A combined proteomics and Mendelian randomization approach to investigate the effects of aspirin-targeted proteins on colorectal cancer
TL;DR: MCM6 and RRM2 are involved in DNA repair whereby reduced expression may lead to increased DNA aberrations and ultimately cancer cell death, whereas ARFIP2 is involved in actin cytoskeletal regulation indicating a possible role in aspirin’s reduction of metastasis.
Abstract: Background: Evidence for aspirin9s chemopreventative properties on colorectal cancer (CRC) is substantial, but its mechanism of action is not well-understood. We combined a proteomic approach with Mendelian randomization (MR) to identify possible new aspirin targets that decrease CRC risk. Methods: Human colorectal adenoma cells (RG/C2) were treated with aspirin (24 hours) and a stable isotope labelling with amino acids in cell culture (SILAC) based proteomics approach identified altered protein expression. Protein quantitative trait loci (pQTLs) from INTERVAL (N=3,301) and expression QTLs (eQTLs) from the eQTLGen Consortium (N=31,684) were used as genetic proxies for protein and mRNA expression levels. Two-sample MR of mRNA/protein expression on CRC risk was performed using eQTL/pQTL data combined with CRC genetic summary data from the Colon Cancer Family Registry (CCFR), Colorectal Transdisciplinary (CORECT), Genetics and Epidemiology of Colorectal Cancer (GECCO) consortia and UK Biobank (55,168 cases and 65,160 controls). Results: Altered expression was detected for 125/5886 proteins. Of these, aspirin decreased MCM6, RRM2 and ARFIP2 expression and MR analysis showed that a standard deviation increase in mRNA/protein expression was associated with increased CRC risk (OR:1.08, 95% CI:1.03-1.13, OR:3.33, 95% CI:2.46-4.50 and OR:1.15, 95% CI:1.02-1.29, respectively). Conclusion: MCM6 and RRM2 are involved in DNA repair whereby reduced expression may lead to increased DNA aberrations and ultimately cancer cell death, whereas ARFIP2 is involved in actin cytoskeletal regulation indicating a possible role in aspirin9s reduction of metastasis. Impact: Our approach has shown how laboratory experiments and population-based approaches can combine to identify aspirin-targeted proteins possibly affecting CRC risk.
Summary (3 min read)
- Several reports indicate that females have a stronger immune response, partly due to differences in hormonal profile [1, 2].
- Recently, TTV has received attention as a possible endogenous biomarker for immune function, with immunocompetent individuals carrying lower levels of TTV in serum than immunocompromised, indicating a suppressing role of the immune system on the viral load .
- The high turnover-rate of virions indicates that changes in immune status can be followed in a short time frame.
- The differences in female and male immunity towards pathogens have implications for treatment and prevention of infectious diseases and may ultimately lead to a different approach depending on the sex of the patient.
- 27 healthy individuals were included according to a protocol approved by the Central Ethical Review Board (Swedish Research Council, Stockholm, Dnr: €O 24–2009) and consisted of 17 premenopausal women, 6 men and 4 postmenopausal women (Table 1).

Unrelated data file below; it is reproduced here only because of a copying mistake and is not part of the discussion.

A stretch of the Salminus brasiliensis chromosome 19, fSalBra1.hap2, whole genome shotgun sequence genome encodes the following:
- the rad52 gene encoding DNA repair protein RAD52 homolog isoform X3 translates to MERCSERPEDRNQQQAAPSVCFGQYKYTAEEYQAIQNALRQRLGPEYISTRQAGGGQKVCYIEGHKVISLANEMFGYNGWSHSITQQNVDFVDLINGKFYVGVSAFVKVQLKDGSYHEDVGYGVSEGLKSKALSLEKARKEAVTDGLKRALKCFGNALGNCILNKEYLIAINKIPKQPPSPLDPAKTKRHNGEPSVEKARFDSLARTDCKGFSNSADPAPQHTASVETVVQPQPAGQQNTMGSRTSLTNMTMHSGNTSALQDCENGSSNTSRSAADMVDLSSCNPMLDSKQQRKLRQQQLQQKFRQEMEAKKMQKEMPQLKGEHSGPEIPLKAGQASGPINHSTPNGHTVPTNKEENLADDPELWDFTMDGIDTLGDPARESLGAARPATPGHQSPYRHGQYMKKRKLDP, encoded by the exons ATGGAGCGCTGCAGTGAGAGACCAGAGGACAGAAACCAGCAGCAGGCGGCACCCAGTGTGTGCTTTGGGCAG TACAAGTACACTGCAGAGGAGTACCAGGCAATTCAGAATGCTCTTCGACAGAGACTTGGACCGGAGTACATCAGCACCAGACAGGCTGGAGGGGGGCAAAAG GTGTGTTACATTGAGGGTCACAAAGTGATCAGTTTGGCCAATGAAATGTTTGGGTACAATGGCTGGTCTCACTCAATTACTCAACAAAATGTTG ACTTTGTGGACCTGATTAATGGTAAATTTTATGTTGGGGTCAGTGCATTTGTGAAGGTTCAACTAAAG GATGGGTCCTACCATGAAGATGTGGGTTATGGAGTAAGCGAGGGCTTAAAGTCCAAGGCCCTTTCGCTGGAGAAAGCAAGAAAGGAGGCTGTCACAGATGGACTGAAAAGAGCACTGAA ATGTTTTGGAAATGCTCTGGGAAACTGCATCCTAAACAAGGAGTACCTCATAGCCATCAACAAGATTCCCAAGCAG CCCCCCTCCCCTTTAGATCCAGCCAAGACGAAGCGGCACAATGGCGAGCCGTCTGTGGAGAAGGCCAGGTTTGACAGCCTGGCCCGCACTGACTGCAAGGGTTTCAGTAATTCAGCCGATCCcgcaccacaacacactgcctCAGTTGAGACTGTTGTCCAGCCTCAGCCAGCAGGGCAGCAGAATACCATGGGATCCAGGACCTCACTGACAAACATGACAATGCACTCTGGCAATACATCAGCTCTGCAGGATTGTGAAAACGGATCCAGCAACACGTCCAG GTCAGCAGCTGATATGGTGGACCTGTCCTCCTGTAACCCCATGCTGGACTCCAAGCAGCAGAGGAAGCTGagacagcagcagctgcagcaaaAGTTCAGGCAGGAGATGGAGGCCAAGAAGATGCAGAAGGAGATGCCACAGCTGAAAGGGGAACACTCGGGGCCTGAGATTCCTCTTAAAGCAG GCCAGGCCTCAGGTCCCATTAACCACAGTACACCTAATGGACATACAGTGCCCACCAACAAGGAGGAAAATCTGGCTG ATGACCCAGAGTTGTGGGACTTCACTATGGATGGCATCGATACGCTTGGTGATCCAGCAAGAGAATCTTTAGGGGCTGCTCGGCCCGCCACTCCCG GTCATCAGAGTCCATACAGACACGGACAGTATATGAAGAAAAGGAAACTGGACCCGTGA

- The subjects were included and sampled during 6 months (between March and September, 2010).
- Informed consent was obtained from the participants.
- Premenopausal women aged 20–40 years with regular menstrual cycles, without hormonal contraceptives or other hormonal, anti-inflammatory (including ASA, systemic cortisone and NSAIDs) or any morphine treatment since>3 months, and parturition no later than 12 months before inclusion, also known as The inclusion criteria were.
- Men (aged 20–70) and postmenopausal women (no menstrual bleeding since >12 months) without the above stated treatment during the last 3 months.
2.2. Blood sampling and hormonal analyses
- From all individuals blood was drawn at four timepoints, and for the pre-MP women Ovustick® was used to identify the LH-peak.
- Simultaneously, at one or more timepoints PBMC was also sampled.
- The buffycoat was transferred to new tubes and slowly frozen in 20% dimethylsulphoxide (DMSO)-albumin, using isopropanol-loaded Mr. Frosty® freezing-container overnight, before long-term storage at -80 C.
- Analyses were made of WBC, differential count (including B-monocytes, Blymphocytes, B-neutrophils, B-eosinophils, B-basophils), S-TSH (thyroid stimulating hormone), S-T4, S-SHBG (sex hormone binding globulin), Sestradiol, S-testosterone, S-progesterone, S-FSH, S-LH and S-prolactin.
- The participants were assessed for hypo- or hyperthyroidism, and preMP women also whether they had a normal ovulation.
2.3. TTV DNA isolation and analysis
- This was performed according to QIAamp® DNA Mini and Blood Mini Handbook to increase DNA yield.
- This contained pre-prepared solutions of 5, 50, 500 and 5000 copies plasmid TTV DNA per μL, as well as a sensitivity control containing 1 copy/μL.
- The sample wells were run in triplicates using 10 μL of concentrated DNA solution.
- According to the standard curve obtained, this corresponded to CT of 37.09, 42.09 and 39.14 respectively on the included three TTV qPCR plates.
- A sample was considered positive if 2 of 3 triplicate samples were above the detection limit (i.e. below the CT-threshold mentioned above).
2.4. Statistical analyses
- The average hormone levels of TSH, estradiol, LH and testosterone were calculated for each of the 17 pre-MP women.